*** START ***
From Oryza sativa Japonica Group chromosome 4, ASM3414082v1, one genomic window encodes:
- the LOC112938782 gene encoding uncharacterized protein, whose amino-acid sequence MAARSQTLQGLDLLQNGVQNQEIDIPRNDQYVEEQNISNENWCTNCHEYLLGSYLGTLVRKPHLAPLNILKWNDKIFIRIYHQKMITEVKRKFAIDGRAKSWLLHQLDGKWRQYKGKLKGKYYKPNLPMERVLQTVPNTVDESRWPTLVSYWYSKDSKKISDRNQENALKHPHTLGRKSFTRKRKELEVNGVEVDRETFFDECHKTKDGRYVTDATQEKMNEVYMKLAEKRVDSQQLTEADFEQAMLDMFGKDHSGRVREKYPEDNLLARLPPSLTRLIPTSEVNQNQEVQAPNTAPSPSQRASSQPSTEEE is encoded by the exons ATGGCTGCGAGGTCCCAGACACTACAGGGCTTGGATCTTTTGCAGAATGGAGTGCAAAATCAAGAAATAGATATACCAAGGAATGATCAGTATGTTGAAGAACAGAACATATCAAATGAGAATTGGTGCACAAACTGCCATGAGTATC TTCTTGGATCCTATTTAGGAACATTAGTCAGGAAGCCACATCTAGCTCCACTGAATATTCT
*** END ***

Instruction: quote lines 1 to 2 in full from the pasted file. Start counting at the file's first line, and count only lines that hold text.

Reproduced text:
From Oryza sativa Japonica Group chromosome 4, ASM3414082v1, one genomic window encodes:
- the LOC112938782 gene encoding uncharacterized protein, whose amino-acid sequence MAARSQTLQGLDLLQNGVQNQEIDIPRNDQYVEEQNISNENWCTNCHEYLLGSYLGTLVRKPHLAPLNILKWNDKIFIRIYHQKMITEVKRKFAIDGRAKSWLLHQLDGKWRQYKGKLKGKYYKPNLPMERVLQTVPNTVDESRWPTLVSYWYSKDSKKISDRNQENALKHPHTLGRKSFTRKRKELEVNGVEVDRETFFDECHKTKDGRYVTDATQEKMNEVYMKLAEKRVDSQQLTEADFEQAMLDMFGKDHSGRVREKYPEDNLLARLPPSLTRLIPTSEVNQNQEVQAPNTAPSPSQRASSQPSTEEE is encoded by the exons ATGGCTGCGAGGTCCCAGACACTACAGGGCTTGGATCTTTTGCAGAATGGAGTGCAAAATCAAGAAATAGATATACCAAGGAATGATCAGTATGTTGAAGAACAGAACATATCAAATGAGAATTGGTGCACAAACTGCCATGAGTATC TTCTTGGATCCTATTTAGGAACATTAGTCAGGAAGCCACATCTAGCTCCACTGAATATTCT